I went through a phase in my 20s of taking online personality tests. I was in an unhappy relationship and I wanted someone to tell me what to do rather than having to take responsibility for my own actions which would mean… well, knowing who I was and being fine about it and that was never going to happen, was it?
So I turned to the internet. I felt that if I could understand what made me tick, I might also be able to comprehend why my then boyfriend was acting the way he did. In the time-honoured tradition of all people-pleasing females, I automatically assumed that the dysfunction of the relationship was my fault and set about trying to solve it alone. By which I meant: trying to solve myself.
I did various tests – ones that asked me to respond to colours and facial expressions, ones that asked me to rate myself out of 10 and ones that asked how I felt in given hypothetical social situations.
At the end of my journey of self-discovery I was none the wiser about the relationship which, although I didn’t know it then, would end a few months later when he got a new job and said he needed ‘to concentrate on work’, as if it were impossible for his brain to contain more than one big concept. But I did know more about myself.
The one thing that all the test results had in common was that I was an introvert. I know. Ha ha, you must be thinking. Here she is throwing her opinions into the world accompanied by a massive photo of herself. If that’s an introvert, then I’m a unicorn.
But the definition of an introvert is not, I learned, a person who shies away from social interaction but someone who is over-stimulated by it. We can socialise but we find it draining. Which is why writing is a perfect activity given I’m in my pyjamas and haven’t had to speak to anyone all day.
Like many introverts, I have successfully learnt how to pretend to be an extrovert. I can equip myself well at parties. I can make small talk if I have to. But woe betide you if you call me from an ‘unknown number’. In fact, woe betide me if you call at all. You’re expecting me to have a conversation when I haven’t had time to prepare for this show of spontaneity? How am I meant to fill in awkward pauses with ready-made conversational topics? How am I meant to seem relaxed? Why haven’t you texted me and given me time to think this through? What kind of monster are you?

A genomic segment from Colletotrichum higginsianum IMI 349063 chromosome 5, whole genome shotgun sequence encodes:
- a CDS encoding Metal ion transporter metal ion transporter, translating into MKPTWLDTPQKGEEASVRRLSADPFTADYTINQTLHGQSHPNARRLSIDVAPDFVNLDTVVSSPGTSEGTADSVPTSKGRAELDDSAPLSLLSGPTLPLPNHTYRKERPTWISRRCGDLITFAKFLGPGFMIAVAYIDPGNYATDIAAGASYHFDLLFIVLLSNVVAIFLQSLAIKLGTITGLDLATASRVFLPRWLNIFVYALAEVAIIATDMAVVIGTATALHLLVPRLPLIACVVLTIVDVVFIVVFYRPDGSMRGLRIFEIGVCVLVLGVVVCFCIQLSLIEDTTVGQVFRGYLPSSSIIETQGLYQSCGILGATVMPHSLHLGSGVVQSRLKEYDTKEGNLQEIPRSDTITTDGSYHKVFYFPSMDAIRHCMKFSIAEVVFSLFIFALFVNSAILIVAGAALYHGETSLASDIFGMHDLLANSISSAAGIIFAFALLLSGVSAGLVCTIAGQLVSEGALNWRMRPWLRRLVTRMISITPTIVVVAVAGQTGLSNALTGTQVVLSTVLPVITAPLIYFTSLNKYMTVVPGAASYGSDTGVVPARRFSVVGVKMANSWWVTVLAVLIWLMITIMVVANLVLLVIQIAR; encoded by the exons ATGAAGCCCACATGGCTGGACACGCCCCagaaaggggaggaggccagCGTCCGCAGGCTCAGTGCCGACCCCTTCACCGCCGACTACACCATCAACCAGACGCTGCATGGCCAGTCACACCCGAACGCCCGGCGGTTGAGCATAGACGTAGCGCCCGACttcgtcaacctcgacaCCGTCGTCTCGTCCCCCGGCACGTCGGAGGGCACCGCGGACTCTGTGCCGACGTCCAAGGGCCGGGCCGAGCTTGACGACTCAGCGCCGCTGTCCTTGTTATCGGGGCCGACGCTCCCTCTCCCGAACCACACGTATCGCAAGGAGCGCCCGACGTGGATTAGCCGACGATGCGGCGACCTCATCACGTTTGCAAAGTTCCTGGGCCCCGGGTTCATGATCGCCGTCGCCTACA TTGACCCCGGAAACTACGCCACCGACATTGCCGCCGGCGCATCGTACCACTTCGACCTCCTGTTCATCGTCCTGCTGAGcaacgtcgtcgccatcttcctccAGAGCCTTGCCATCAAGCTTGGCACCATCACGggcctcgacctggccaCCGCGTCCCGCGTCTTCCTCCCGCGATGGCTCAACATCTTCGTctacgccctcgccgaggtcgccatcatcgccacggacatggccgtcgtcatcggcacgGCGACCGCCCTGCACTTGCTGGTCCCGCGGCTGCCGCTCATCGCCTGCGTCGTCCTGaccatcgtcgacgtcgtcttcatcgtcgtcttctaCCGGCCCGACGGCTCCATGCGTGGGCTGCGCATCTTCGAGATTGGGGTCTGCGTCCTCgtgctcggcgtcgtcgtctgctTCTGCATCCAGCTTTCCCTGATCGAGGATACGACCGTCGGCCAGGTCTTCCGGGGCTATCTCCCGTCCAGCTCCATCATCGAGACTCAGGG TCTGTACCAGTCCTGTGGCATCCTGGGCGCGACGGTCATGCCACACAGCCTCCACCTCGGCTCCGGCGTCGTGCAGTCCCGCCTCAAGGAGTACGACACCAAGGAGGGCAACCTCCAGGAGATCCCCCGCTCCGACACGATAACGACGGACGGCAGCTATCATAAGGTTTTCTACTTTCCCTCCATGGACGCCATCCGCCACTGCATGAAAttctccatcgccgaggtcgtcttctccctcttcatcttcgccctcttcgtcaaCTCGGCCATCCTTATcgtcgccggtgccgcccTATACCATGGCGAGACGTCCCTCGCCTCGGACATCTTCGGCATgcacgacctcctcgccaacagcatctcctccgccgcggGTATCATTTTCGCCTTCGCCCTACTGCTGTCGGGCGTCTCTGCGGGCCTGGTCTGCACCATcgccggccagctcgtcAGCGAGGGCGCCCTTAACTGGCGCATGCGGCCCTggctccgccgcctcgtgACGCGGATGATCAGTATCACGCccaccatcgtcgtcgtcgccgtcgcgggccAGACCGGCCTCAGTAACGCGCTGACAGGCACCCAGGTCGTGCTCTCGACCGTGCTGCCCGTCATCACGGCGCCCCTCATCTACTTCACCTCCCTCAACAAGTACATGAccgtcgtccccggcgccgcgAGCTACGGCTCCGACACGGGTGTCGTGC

It’s the same when the doorbell rings. In her new book Untamed, the writer Glennon Doyle brilliantly describes the ‘five stages of doorbell grief’ that an introvert goes through, starting off with denial: ‘This cannot be happening. ALL OF THE PEOPLE ALLOWED TO BE IN THIS HOUSE ARE ALREADY IN THIS HOUSE. Maybe it was the TV? IS THE TV ON?’ and so on.
It’s especially difficult in a WhatsApp group, where the introvert’s favoured form of interaction is co-opted by showy extroverts who want to perform to a crowd. A WhatsApp group where I don’t know all the participants is a nightmare. I’m constantly second-guessing the joke I’m about to send or the way I express quite simple bits of information because I imagine everyone else rolling their eyes at how pathetic I am. But if you don’t take part, then you look superior and chilly. And if, in the grip of second thoughts, you delete a message, you look highly suspicious.
Truthfully, I don’t know what the answer is. I’m off to lie down in a darkened room on my own to try to work it all out. I’ll be muting all WhatsApp groups until then.
This week I’m…
Miss Americana, the Taylor Swift documentary on Netflix. So good – also features a cat backpack that I am now obsessed with.
So Syncd, the new dating app that allows you to match according to the Myers-Briggs personality test. Perfect for introverts.
In this khaki silk blouse from Cefinn. An elegant and wearable way to do animal print.